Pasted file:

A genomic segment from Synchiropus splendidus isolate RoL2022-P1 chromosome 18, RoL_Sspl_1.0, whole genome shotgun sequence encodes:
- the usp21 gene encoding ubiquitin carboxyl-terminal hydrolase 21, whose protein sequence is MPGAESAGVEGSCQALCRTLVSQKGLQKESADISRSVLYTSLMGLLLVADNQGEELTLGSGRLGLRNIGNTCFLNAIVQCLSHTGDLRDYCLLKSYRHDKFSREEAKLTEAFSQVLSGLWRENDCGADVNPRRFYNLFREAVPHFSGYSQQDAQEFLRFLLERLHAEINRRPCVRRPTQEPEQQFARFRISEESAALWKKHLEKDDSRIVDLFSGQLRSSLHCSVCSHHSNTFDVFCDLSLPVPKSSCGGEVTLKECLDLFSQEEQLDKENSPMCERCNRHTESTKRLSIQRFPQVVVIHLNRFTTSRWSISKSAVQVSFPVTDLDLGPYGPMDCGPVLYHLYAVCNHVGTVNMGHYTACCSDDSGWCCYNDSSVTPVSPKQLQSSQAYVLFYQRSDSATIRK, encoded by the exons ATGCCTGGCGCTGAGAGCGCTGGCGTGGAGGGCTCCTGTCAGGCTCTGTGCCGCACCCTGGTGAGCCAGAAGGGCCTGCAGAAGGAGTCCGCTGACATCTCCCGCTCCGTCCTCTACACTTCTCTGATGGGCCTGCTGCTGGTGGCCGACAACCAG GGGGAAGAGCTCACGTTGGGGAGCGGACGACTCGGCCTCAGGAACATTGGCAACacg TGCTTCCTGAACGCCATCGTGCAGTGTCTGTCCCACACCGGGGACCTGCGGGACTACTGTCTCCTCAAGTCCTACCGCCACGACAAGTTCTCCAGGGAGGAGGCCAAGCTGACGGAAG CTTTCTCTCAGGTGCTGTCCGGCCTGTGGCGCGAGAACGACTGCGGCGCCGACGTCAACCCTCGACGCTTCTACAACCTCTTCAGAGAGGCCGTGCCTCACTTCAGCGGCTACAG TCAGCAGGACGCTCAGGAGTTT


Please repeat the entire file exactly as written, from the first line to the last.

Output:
A genomic segment from Synchiropus splendidus isolate RoL2022-P1 chromosome 18, RoL_Sspl_1.0, whole genome shotgun sequence encodes:
- the usp21 gene encoding ubiquitin carboxyl-terminal hydrolase 21, whose protein sequence is MPGAESAGVEGSCQALCRTLVSQKGLQKESADISRSVLYTSLMGLLLVADNQGEELTLGSGRLGLRNIGNTCFLNAIVQCLSHTGDLRDYCLLKSYRHDKFSREEAKLTEAFSQVLSGLWRENDCGADVNPRRFYNLFREAVPHFSGYSQQDAQEFLRFLLERLHAEINRRPCVRRPTQEPEQQFARFRISEESAALWKKHLEKDDSRIVDLFSGQLRSSLHCSVCSHHSNTFDVFCDLSLPVPKSSCGGEVTLKECLDLFSQEEQLDKENSPMCERCNRHTESTKRLSIQRFPQVVVIHLNRFTTSRWSISKSAVQVSFPVTDLDLGPYGPMDCGPVLYHLYAVCNHVGTVNMGHYTACCSDDSGWCCYNDSSVTPVSPKQLQSSQAYVLFYQRSDSATIRK, encoded by the exons ATGCCTGGCGCTGAGAGCGCTGGCGTGGAGGGCTCCTGTCAGGCTCTGTGCCGCACCCTGGTGAGCCAGAAGGGCCTGCAGAAGGAGTCCGCTGACATCTCCCGCTCCGTCCTCTACACTTCTCTGATGGGCCTGCTGCTGGTGGCCGACAACCAG GGGGAAGAGCTCACGTTGGGGAGCGGACGACTCGGCCTCAGGAACATTGGCAACacg TGCTTCCTGAACGCCATCGTGCAGTGTCTGTCCCACACCGGGGACCTGCGGGACTACTGTCTCCTCAAGTCCTACCGCCACGACAAGTTCTCCAGGGAGGAGGCCAAGCTGACGGAAG CTTTCTCTCAGGTGCTGTCCGGCCTGTGGCGCGAGAACGACTGCGGCGCCGACGTCAACCCTCGACGCTTCTACAACCTCTTCAGAGAGGCCGTGCCTCACTTCAGCGGCTACAG TCAGCAGGACGCTCAGGAGTTT